Part of that interest in an inner world, one that is both obscured by and revealed through the visual, probably arose from his own deceptive appearance, says Holihan: "A lot of people see my work, and because I'm a pretty good-sized guy, they say, 'I didn't know somebody like you could do something delicate like that,'" he says. "We have a side that we show and a side that we carry around.
"I do hope that when people look at the work, it transcends the visual and might let them reflect on something other than the religious. When I look at art, I look at things and ask myself would I like to own it, or would I like to have it around. I have a relationship with it that goes beyond things put into words."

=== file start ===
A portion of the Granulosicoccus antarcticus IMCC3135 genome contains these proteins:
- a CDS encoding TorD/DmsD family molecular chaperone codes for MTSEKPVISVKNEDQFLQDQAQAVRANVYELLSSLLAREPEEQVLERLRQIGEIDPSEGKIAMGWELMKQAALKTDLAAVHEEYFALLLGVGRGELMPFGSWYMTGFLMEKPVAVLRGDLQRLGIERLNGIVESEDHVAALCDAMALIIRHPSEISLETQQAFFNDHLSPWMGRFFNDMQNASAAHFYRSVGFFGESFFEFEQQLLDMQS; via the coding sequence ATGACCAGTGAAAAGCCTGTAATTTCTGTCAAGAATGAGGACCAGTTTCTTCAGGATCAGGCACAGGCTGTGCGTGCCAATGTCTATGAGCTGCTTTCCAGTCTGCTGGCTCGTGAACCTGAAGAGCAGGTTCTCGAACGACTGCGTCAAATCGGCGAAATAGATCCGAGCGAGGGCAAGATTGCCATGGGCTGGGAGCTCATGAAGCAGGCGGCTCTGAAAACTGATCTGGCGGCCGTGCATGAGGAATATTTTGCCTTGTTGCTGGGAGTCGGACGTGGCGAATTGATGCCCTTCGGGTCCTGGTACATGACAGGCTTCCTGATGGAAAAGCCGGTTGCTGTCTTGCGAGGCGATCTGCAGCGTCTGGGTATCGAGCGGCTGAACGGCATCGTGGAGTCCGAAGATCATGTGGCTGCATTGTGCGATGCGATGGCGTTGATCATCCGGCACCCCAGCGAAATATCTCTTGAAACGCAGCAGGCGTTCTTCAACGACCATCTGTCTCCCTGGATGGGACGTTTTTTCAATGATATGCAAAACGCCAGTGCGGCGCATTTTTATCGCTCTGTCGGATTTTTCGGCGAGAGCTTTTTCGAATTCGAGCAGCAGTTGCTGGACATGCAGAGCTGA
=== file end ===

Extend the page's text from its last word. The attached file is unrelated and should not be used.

Holihan, a professor of printmaking, grew up in Connecticut and has taught at the Institute since 1980. This is the first year the Institute's faculty show is restricted to full-time faculty, so full-timers have the chance to show more than one or two pieces. Past years have included part-time and night school faculty; the Institute's new president, David Deming, changed the policy. The show runs through Dec. 23.
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